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Senate Appropriators Alarmed by Capitol Police Shortfall

Senate appropriators expressed concern Thursday over the Capitol Police’s $5.5 million budget shortfall, calling it a “disturbing” situation in a line of administrative foibles within the department.

“Your department seems to be plagued with some financial problems,” said Sen. Ben Nelson (D-Neb.), chairman of the Senate Appropriations Subcommittee on the Legislative Branch.

Capitol Police Chief Phillip Morse told Members that he discovered the funding shortfall within the department’s salaries account in his recent first-quarter budget review. Officials, he said, are still investigating the incident but believe it was the result of a miscalculation of issues such as holiday pay, loan repayments and attrition rates.

“When things don’t go right in the police department, I take full responsibility,” Morse told the subcommittee in his opening testimony. “I want to pledge to you that this type of incident will never happen again.”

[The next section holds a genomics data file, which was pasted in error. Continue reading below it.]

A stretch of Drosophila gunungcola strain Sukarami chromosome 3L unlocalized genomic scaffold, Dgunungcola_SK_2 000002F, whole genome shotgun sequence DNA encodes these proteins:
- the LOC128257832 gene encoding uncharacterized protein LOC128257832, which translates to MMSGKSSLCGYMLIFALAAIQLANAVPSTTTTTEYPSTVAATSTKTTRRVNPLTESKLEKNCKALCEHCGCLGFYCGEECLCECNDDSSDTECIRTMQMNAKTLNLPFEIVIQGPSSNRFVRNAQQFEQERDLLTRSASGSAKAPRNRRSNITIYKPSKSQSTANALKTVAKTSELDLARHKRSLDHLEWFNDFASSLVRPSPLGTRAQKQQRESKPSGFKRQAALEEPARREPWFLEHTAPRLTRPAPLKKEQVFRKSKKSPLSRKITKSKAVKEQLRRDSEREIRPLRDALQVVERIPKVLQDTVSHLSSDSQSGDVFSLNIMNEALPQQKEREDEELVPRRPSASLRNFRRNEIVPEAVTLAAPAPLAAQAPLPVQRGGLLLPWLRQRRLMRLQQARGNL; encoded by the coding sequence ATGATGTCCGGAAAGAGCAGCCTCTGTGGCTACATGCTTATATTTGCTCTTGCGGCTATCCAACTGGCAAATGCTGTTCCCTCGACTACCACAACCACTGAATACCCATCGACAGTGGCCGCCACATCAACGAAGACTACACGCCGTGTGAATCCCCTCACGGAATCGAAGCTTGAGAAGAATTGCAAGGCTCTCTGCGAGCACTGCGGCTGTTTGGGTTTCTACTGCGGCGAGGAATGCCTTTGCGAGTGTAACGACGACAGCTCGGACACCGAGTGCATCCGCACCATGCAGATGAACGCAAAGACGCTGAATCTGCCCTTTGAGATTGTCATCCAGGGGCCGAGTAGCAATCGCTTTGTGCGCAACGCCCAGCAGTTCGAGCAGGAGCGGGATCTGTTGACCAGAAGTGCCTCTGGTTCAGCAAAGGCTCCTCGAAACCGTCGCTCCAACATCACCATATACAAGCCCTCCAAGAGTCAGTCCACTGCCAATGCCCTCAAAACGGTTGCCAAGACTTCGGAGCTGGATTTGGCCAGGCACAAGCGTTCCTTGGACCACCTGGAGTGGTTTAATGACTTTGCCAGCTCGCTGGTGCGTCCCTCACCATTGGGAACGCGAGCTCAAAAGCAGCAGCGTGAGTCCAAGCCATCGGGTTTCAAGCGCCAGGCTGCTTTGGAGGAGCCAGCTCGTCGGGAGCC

Morse said he would be able to make up for the loss by taking money from the department’s general expense account, perhaps delaying projects or the purchase of nonessential items. Senate Sergeant-at-Arms Terrance Gainer — who preceded Morse as Capitol Police chief — said after the hearing that though the situation was “pretty avoidable,” he also struggled at handling the department’s administrative side.

In fact, the department’s administrative troubles have been ongoing since it took responsibility for its payroll and finances in 2003. The Government Accountability Office has written several critical reports, and in some cases, officials stepped down.

So far, Morse has put two civilian employees on administrative leave for the budget shortfall, though he emphasized that the move was standard procedure for an investigation.

Nelson and ranking member Lisa Murkowski (R-Alaska) seemed content with Morse’s explanations and spent only a small portion of the hearing — which was scheduled to discuss fiscal 2011 budget requests — on the issue.

“I think we’re going to wait until the investigation is complete,” Nelson said after the hearing. “I was relieved to hear the chief was on top of it.”

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